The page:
Recently, however, scientists at the Scripps Research Institute revisited these early experiments. Thanks to advances in analytical chemistry, they were able to isolate an intriguing molecule-a fatty acid primary amide they call oleamide-from the cerebrospinal fluid of sleep-deprived cats (B. Cravatt et al., Science, 268:1506-9, 1995). The researchers chemically synthesized the substance and reported that it induced sleep when injected into rats. They also discovered an enzyme that breaks down oleamide in vivo and found that synthetic inhibitors of this enzyme produce the same effects as oleamide when administered to animals.
"We're interested in [oleamides] for a variety of reasons," notes Steven Henriksen, an associate professor at Scripps and one of the authors of the paper. For one thing, he says, "these lipids appear far more pharmacologically selective than current therapeutics for insomnia." People frequently become desensitized to or dependent on sleeping pills because the drugs act directly to block or enhance neurotransmitter receptors, according to Henriksen. He speculates that oleamide may act indirectly to modify receptors and thus may prove a safer soporific.
Other researchers, however, have failed to reproduce the sleep-inducing effects of oleamide in rats. "For whatever reason, we just didn't see the same effects [from oleamide] on sleep as the Scripps researchers," reports Dale Edgar, director of the Sleep and Circadian Neurobiology Laboratory and an associate professor of psychiatry and behavioral sciences at the Stanford University School of Medicine. He and coworkers-as well as a second independent research group at the Janssen Research Foundation in Beerse, Belgium-tested oleamide prepared by the R.W. Johnson Pharmaceutical Research Institute in Raritan, N.J. The institute is a subsidiary of New Brunswick, N.J.-based Johnson and Johnson, then the holder of the patent for the compound. Both groups got similarly negative results (C. Dugovic et al., Journal of Sleep Research, 5 [Suppl.1]: 54, 1996).
In order to avoid these apparent problems with oleamide and thereby produce a promising drug candidate, Scripps researchers are developing and testing chemical analogs of the inhibitor of the oleamide-destroying enzyme. "Excessive daytime sleepiness [due to insomnia] has contributed to a host of disasters, from Chernobyl to major oil spills," Henriksen notes. "Anything that would promote normal, healthy sleep without side effects would be welcome." Immunological Functions
CONNECTION: James Krueger explores the link btween sleepiness and the immune response.
Krueger and others found that a host of molecules previously recognized as immunomodulators, including interleukin-1, tumor necrosis factor (TNF), and other cytokines, were also produced and recognized by receptors in the brain, where they were shown to induce sleep (J. Krueger, Neuroimmunomodulation, 1:100-9, 1994). Levels of these somnogenic molecules were shown to rise in response to a variety of foreign stimuli, such as peptidoglycans from bacterial cell walls and double-stranded RNA from viruses. Recently, Krueger reports, researchers in his laboratory have discovered that mice lacking one of two TNF receptors-which renders the animals unresponsive to the cytokine-sleep less than control mice do. "It's surprising that they fail to compensate developmentally" for these changes, Krueger observes.
NO DOZE: Carol Everson studies sleep deprivation in rats.
"We're still not certain if sleep serves a direct immunological function, or whether sleep deprivation affects hormonal and neurological systems that eventually lead to decreased resistance to infection," explains Everson. To resolve this dilemma, she is carefully studying the time course of sleep deprivation in rats, tracing the path by which the deadly microorganisms overcome their sleep-deprived host. In doing so, she says, "we're trying to understand the timing, location, and mechanisms of local immunosuppression."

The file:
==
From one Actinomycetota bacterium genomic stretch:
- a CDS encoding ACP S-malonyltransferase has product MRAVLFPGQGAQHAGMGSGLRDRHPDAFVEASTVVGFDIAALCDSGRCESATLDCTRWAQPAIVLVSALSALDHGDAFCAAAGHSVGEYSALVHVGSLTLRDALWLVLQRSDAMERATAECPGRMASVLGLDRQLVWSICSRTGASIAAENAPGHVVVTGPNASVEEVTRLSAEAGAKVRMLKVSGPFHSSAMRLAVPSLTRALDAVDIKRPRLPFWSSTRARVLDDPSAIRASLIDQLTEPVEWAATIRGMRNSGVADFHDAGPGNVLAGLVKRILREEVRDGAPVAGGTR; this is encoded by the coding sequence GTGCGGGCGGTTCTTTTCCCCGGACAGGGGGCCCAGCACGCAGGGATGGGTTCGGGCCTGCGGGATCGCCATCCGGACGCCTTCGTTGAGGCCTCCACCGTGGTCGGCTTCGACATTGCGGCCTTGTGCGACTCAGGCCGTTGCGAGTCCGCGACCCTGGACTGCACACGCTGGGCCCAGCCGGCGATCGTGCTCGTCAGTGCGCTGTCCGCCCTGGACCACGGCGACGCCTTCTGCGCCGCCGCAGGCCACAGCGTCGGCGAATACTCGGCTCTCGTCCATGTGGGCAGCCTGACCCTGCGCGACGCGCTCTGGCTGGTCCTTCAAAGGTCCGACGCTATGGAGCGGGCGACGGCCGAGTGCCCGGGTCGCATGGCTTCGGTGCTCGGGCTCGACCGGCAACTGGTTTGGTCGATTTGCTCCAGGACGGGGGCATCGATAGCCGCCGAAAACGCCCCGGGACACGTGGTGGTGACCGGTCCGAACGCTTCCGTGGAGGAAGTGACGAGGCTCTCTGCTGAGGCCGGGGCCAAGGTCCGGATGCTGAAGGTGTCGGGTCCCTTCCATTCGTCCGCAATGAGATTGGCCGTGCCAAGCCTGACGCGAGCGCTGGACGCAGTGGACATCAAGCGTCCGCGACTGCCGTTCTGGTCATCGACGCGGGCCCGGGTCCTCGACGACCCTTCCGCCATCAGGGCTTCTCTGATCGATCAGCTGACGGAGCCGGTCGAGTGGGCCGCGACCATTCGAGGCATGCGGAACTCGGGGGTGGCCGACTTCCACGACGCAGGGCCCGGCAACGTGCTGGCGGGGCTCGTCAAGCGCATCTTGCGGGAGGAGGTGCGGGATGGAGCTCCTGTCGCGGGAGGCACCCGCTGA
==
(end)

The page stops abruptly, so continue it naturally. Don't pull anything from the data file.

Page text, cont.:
UP ALL NIGHT: Harvey Moldofsky investigates sleep deprivation.
Links between sleep and the immune system are also being explored by scientists studying the genetic origins of narcolepsy. Like insulin-dependent diabetes or multiple sclerosis, narcolepsy in humans appears to result from a combination of multigenic and environmental influences, according to Emmanuel Mignot, director of Stanford University's Center for Narcolepsy and an assistant professor of psychiatry and behavioral sciences. However, a clear linkage marker for narcolepsy has been identified in dogs, which, unlike humans, inherit narcolepsy as a simple autosomal recessive trait. The marker is a DNA segment highly homologous to a known human immunoglobulin switch, which suggests that the disorder might be a form of autoimmune disease, Mignot observes.
While narcolepsy runs in some families, for the most part it appears to arise sporadically. Mignot and coworkers are taking a two-pronged approach to tracing the genetic roots of the disorder. To identify as many narcolepsy-related genes as possible, they are conducting linkage analyses of families with several affected members. They are also attempting to use the canine narcolepsy marker to isolate its potentially influential human homolog.
NARCOLEPSY STUDIES: Jerome Siegel seeks a marker in dogs.
The only way researchers will be able to document the occurrence of a similarly transient process in humans is by identifying a biochemical marker for the cell type or component lost in narcolepsy that can be detected in older brains, according to Siegel. "If we can find some kind of marker that works in dogs," he explains, "maybe we can look in humans and see the same kind of damage there."
As with most molecular sleep research, these explorations of narcolepsy at the cellular level are in their infancy. Current studies of the genetic bases of sleep disorders resemble research on cystic fibrosis about 10 years ago-before a gene was identified-comments NIH's Kiley.
"We have lots of tools and techniques-and many good questions-to investigate sleep at the molecular level," he states. "At the moment, there's relatively little going on. But with appropriate attention, we expect an explosion of new knowledge."
Alison Mack is a freelance science and medical writer based in Wilmington, Del.